How to Write a Memorial Speech: A Beginner's Guide

Monday, December 14, 2020

Nearly 135,000 people passed away in Pennsylvania in 2018, according to state statistics. That number of deaths leaves thousands of grieving relatives to plan funerals and prepare for delivering eulogies and memorials.

For most people, you don't learn how to write a memorial speech until you are already in the grips of a personal tragedy

So it's important, especially with all the distractions a funeral service can create, to have a clear and simple playbook to work from.

The following article will walk you through how to prepare a eulogy or memorial speech in simple and effective terms.

How to Write a Memorial Speech? Brainstorm First

All writers, from first-grade students to professional ones, start with the same place — brainstorming.

Sitting down and jotting down as much as you can about your loved one is a great way to get the writing process started. Don't worry about complete sentences or fully flushed out thoughts; try to get words on the paper that signify your family member or friend. 

You should write down moments that meant a lot to you and reach out to other people to share their brainstorming ideas. When it comes to a project like this, inclusivity and multiple ideas are key.

Write the Introduction

Once you have several ideas and feelings on paper from your brainstorm, take a stab at your introduction. As the saying goes, "A journey of a thousand miles starts with one step." And an introduction is a lot like this first step in the actual writing.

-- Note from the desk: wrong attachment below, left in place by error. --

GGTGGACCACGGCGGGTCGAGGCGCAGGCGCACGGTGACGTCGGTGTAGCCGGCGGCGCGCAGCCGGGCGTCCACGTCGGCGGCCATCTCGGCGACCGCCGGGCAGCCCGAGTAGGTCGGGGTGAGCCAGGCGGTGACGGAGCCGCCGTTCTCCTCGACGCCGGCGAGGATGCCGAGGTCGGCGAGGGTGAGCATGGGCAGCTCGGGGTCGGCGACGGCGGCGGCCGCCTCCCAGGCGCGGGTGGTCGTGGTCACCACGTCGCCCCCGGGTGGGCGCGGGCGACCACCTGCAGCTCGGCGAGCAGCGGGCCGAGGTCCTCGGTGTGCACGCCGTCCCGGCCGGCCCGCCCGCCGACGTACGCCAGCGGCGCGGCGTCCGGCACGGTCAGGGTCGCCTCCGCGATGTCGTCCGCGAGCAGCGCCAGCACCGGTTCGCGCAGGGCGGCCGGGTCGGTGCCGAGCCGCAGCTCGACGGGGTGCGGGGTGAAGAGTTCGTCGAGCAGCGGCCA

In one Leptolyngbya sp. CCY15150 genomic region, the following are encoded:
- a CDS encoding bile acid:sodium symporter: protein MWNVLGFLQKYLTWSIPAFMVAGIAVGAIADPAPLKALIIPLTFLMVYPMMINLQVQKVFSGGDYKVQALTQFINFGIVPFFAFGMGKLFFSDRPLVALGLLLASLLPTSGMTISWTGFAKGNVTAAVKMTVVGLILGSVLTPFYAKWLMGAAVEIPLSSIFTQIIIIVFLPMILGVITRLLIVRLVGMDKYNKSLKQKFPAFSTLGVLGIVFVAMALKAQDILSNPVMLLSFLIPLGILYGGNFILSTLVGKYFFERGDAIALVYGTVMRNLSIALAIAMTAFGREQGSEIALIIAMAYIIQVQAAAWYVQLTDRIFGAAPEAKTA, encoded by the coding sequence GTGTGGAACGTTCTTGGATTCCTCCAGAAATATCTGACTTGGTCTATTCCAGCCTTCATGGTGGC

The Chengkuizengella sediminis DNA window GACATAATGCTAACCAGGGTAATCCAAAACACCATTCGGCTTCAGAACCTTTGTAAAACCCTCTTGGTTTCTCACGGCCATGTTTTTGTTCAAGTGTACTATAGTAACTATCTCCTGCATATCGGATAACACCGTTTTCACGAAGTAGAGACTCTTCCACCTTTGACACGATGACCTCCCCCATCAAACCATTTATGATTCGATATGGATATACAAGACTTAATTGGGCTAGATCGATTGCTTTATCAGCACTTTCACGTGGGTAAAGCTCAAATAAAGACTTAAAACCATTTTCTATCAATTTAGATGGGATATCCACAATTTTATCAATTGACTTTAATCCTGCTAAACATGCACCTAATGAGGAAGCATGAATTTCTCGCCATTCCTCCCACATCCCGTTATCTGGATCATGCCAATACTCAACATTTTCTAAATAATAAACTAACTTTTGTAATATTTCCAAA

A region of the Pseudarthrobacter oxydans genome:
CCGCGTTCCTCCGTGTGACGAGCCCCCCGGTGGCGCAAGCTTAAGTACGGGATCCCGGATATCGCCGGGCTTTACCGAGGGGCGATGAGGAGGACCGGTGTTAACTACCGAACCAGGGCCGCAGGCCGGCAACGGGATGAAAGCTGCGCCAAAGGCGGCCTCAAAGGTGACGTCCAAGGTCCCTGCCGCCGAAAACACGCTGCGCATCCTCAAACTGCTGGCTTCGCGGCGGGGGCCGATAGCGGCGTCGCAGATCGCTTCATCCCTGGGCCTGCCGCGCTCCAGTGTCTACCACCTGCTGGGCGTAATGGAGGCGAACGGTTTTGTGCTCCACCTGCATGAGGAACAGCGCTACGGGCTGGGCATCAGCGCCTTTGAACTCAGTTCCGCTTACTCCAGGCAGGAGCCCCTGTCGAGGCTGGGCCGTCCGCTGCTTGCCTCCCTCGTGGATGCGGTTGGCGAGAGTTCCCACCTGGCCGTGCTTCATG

An introduction should acknowledge everyone in attendance, introduce yourself and your relationship to the deceased, and thank everyone for attending.

The introduction will also help set the tone for your eulogy. Yet, don't feel locked into the introduction. This is probably an area you'll want to revisit once you've written the majority of your eulogy.

Write a Short Biography

Next, flow into a short biography of the deceased. Include birth, important family members, their spouse and children, and significant dates in the person's life. Always write in complete sentences. Don't drop dates with no context.

Special Stories and Memories

Refer back to your brainstorming sheet for a good story or memory you'd like to share that exemplifies your loved one. It could include their achievements, talents, passions, or sense of humor. 

Try to keep the story light and as positive as you can.

Close with a comforting note

In the final section of the in memoriam, try to emphasize any lesson the loved one taught you or their impact on others' lives. This is often the hardest part to read in front of a crowd, so practice it a bit so you can read or recite the passage with some confidence. 

Finally, close with a final goodbye, or, if you're a religious person, a short prayer. Don't forget to thank everyone in attendance for coming to the service.

Proofing and Feedback

Once you've completed your draft, it's time to put on your editor's hat. Proofing the text is one of the most important aspects of how to write a memorial speech.

Check the facts like names, dates, family relationships. Also, ask a friend or family member to listen to the speech to make sure your tone is appropriate, and you've captured the person's essence.

Try not to get offended if you don't like the feedback. It's OK not to use it.

Do you need help planning a funeral? Contact us today with any questions or to speak with a representative. 

Since 1905, families in the Greater Pottstown area have turned to the independent, family-owned Schumacher and Benner Funeral Home & Crematory to meet their funeral needs with professionalism and sensitivity.  

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